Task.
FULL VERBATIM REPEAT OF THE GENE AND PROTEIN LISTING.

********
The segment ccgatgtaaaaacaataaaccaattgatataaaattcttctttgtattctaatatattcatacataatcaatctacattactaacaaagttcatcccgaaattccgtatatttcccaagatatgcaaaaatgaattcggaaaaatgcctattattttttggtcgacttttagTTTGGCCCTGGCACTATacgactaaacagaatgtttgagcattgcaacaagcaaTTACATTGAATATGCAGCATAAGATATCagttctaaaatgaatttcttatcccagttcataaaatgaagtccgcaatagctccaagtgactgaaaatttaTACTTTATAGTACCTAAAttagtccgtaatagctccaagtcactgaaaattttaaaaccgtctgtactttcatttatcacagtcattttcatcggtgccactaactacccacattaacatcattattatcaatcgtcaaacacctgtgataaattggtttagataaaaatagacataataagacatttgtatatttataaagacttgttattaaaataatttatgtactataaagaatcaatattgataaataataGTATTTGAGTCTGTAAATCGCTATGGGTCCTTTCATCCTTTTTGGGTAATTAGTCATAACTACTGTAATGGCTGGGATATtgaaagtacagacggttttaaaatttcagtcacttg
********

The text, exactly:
The segment ccgatgtaaaaacaataaaccaattgatataaaattcttctttgtattctaatatattcatacataatcaatctacattactaacaaagttcatcccgaaattccgtatatttcccaagatatgcaaaaatgaattcggaaaaatgcctattattttttggtcgacttttagTTTGGCCCTGGCACTATacgactaaacagaatgtttgagcattgcaacaagcaaTTACATTGAATATGCAGCATAAGATATCagttctaaaatgaatttcttatcccagttcataaaatgaagtccgcaatagctccaagtgactgaaaatttaTACTTTATAGTACCTAAAttagtccgtaatagctccaagtcactgaaaattttaaaaccgtctgtactttcatttatcacagtcattttcatcggtgccactaactacccacattaacatcattattatcaatcgtcaaacacctgtgataaattggtttagataaaaatagacataataagacatttgtatatttataaagacttgttattaaaataatttatgtactataaagaatcaatattgataaataataGTATTTGAGTCTGTAAATCGCTATGGGTCCTTTCATCCTTTTTGGGTAATTAGTCATAACTACTGTAATGGCTGGGATATtgaaagtacagacggttttaaaatttcagtcacttg